Let’s Be Careful With Our ‘Dear Mom Who…’ Posts


I was scrolling through Facebook with my morning coffee when a post from a page I follow caught my eye. It started out the way so many of them do: “Dear Helicopter Mom at the Playground…” I kept reading because sometimes “Dear Mom” posts surprise me and are sweet and encouraging. Unfortunately, this one was judgmental and sarcastic.

Because I’m not a fan of public shaming, I won’t post it in its entirety here. But the gist of the message was this: Mom #1 sees Mom #2 with a sweet little girl at the playground. Sweet little girl is dressed in an extra special outfit with a pretty bow in her hair. Mom #1 watches as Mom #2 hovers and “overprotects” her daughter as they play. Mom #1 keeps her distance, makes a bunch of assumptions and judgments and then runs home to type up a Facebook status in which she admonishes Mom #2 to let her daughter make mistakes, trip, fall and get dirty. She completed her post with information on where to buy playground appropriate clothing.

And the cycle of judgment, shame and guilt is continued through another sanctimonious Facebook post. I wonder if the dreaded “mom guilt” actually originated as a result of “mom judging.”

A lot of what if’s ran through my head as I thought about the scenario described in that Facebook status. I couldn’t help but wonder…

What if this little girl has some hidden illness or disability that makes this mom worry more than others might?

What if, like us, this mom sat in the waiting room of the hospital while her daughter underwent surgeries and then painful recoveries? Or the bandages recently came off and the stitches were recently removed, but the mom is still nervous and careful?

Maybe this mom has already buried one child, and she’s struggling through grief and panic over losing the little girl in front of her?

Maybe there’s an older brother at home with casts on his legs or arms from a terrible playground accident?

This mom could be struggling with anxiety and panic attacks, and the playground is really tough for her, but she’s doing her best to get out and about with her daughter.

Or they could be on their way home from a special event or a funeral, and she didn’t pack an extra outfit.

But what if this mom is just like so many other moms? This sweet little toddler could be her first. She’s just doing what the rest of us are doing — trying to figure it out day by day, hour by hour, one experience at a time. She might have already thought to herself, “Maybe this wasn’t the best outfit to wear to the playground.” What if she’s just doing what she feels is best for her daughter at that moment?

What if she saw that status?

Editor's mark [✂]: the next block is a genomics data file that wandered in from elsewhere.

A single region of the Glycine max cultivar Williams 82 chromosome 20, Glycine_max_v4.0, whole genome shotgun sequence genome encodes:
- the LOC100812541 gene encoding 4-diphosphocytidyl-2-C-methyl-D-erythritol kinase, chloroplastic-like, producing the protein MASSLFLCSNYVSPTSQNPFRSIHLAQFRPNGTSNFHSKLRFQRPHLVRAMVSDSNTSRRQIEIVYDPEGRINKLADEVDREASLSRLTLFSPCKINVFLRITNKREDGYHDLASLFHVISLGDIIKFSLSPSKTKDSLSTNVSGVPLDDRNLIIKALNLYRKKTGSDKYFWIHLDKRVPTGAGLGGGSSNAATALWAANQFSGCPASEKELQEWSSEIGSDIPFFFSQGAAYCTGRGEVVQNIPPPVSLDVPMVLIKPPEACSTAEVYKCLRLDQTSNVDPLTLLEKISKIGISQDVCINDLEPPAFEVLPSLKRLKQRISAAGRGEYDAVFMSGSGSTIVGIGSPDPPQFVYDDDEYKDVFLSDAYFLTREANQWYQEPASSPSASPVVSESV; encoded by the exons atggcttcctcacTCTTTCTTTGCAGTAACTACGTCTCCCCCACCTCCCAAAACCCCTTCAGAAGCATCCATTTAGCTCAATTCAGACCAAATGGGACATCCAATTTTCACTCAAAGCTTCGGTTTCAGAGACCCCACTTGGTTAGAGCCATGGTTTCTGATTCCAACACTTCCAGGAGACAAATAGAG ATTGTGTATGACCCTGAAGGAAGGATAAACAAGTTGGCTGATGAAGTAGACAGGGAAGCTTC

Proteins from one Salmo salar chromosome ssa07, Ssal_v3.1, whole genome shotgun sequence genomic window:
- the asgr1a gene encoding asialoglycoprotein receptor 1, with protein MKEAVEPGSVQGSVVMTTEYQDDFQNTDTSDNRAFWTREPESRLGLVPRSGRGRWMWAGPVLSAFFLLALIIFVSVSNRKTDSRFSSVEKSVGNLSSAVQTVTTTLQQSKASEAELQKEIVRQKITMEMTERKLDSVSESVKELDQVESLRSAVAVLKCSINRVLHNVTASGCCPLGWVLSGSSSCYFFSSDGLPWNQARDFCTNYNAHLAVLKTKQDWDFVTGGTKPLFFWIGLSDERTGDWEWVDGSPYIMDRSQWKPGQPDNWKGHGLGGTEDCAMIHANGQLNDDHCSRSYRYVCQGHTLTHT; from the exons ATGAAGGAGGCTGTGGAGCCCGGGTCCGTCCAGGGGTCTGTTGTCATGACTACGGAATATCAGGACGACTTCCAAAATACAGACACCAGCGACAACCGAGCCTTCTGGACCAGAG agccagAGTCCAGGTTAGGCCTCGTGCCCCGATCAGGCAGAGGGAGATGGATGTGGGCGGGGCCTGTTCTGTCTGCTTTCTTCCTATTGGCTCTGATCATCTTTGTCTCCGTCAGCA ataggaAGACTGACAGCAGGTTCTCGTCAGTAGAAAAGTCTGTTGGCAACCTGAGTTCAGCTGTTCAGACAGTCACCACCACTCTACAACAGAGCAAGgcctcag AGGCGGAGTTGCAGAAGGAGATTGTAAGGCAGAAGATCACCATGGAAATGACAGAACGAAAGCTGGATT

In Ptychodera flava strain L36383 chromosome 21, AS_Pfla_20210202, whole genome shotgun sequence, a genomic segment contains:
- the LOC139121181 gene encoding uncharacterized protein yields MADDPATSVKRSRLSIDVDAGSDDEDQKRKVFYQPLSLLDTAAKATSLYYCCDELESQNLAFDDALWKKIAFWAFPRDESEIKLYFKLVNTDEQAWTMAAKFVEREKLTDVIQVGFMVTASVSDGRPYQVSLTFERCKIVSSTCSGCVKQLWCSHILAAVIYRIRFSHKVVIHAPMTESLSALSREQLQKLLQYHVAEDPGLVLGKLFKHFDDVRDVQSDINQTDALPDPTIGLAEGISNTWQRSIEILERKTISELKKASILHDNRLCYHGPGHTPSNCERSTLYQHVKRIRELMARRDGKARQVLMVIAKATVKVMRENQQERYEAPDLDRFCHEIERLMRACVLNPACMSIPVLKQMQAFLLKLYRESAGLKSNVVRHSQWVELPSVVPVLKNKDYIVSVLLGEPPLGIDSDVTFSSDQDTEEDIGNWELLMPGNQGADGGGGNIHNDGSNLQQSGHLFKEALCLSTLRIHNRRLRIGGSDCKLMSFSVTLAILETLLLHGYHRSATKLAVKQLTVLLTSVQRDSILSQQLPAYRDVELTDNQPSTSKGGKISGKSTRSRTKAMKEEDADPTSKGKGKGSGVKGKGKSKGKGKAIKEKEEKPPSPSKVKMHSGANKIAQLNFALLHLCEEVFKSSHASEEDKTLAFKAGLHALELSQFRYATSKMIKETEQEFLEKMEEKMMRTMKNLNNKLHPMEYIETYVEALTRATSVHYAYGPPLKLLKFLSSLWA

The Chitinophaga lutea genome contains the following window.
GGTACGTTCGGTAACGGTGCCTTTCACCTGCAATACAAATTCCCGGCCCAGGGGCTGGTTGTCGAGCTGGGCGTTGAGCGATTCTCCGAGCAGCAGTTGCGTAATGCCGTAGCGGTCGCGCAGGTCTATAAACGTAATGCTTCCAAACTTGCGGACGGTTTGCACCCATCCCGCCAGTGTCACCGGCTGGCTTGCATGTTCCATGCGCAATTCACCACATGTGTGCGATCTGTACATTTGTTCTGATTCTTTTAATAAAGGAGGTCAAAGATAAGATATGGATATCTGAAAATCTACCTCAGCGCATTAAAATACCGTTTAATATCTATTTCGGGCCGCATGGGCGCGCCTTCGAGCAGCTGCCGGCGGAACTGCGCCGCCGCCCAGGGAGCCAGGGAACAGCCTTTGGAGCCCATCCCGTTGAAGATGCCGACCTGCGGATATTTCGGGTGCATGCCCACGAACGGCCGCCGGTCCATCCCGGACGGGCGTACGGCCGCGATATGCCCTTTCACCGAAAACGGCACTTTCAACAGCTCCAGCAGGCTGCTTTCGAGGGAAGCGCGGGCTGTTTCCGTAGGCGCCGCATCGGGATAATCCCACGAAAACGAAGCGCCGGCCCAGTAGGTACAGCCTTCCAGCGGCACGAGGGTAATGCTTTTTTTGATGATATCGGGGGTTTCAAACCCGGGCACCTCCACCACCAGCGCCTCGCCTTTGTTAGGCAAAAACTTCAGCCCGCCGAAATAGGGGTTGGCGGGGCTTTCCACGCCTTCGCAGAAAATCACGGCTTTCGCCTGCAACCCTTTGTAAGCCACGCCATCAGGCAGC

Instead of friendship and compassion, she’d find judgment and shame. Instead of encouragement, she’d find sarcasm and guilt.

Instead of making assumptions and running home to our keyboards, we could approach moms at the playground with a smile and, “Hi! How old is your daughter? She looks so beautiful today!” Or after watching the mom gasp and rush over to save her daughter, we could offer an understanding smile and said, “Playgrounds can be scary, can’t they?”

What doors could be opened and what friendships could be forged if we were less attached to our ideas of how other moms should parent and instead were more interested in their stories and their unique families? Because when we’re snarky and rude and give disapproving glances, we create walls. So when a mom at the playground might have real questions about parenting styles, she looks around to find walls instead of smiles and open doors.

Let’s be better at cheering one another on. And let’s write “Dear Mom Who…” Facebook statuses that build up instead of tear down. Here’s mine…

Dear Mom Who Loves Her Daughter,

I see you watching your little girl so carefully. I see that pretty little dress and bright pink bow you put in her hair. You showed such care, attention and love when dressing her for the day. I see the nervous way you glance around to remove any danger from your daughter’s path. Children have a way of bringing us to our knees, don’t they? Whoever said being a mom is like walking around with your heart outside your body was so right! I can tell how much you love her and want the best for her. Keep on keeping on, Mama! You’ll question yourself a thousand times a day, just like I do. You’ll get it wrong and you’ll get it right — we all do. Want to meet here again next week? I’ll bring the Starbucks!

Love,

A Mom Who’s Doing Her Best to Do Her Best (just like you)

lauren.1-001

Follow this journey on LaurenCasper.com.


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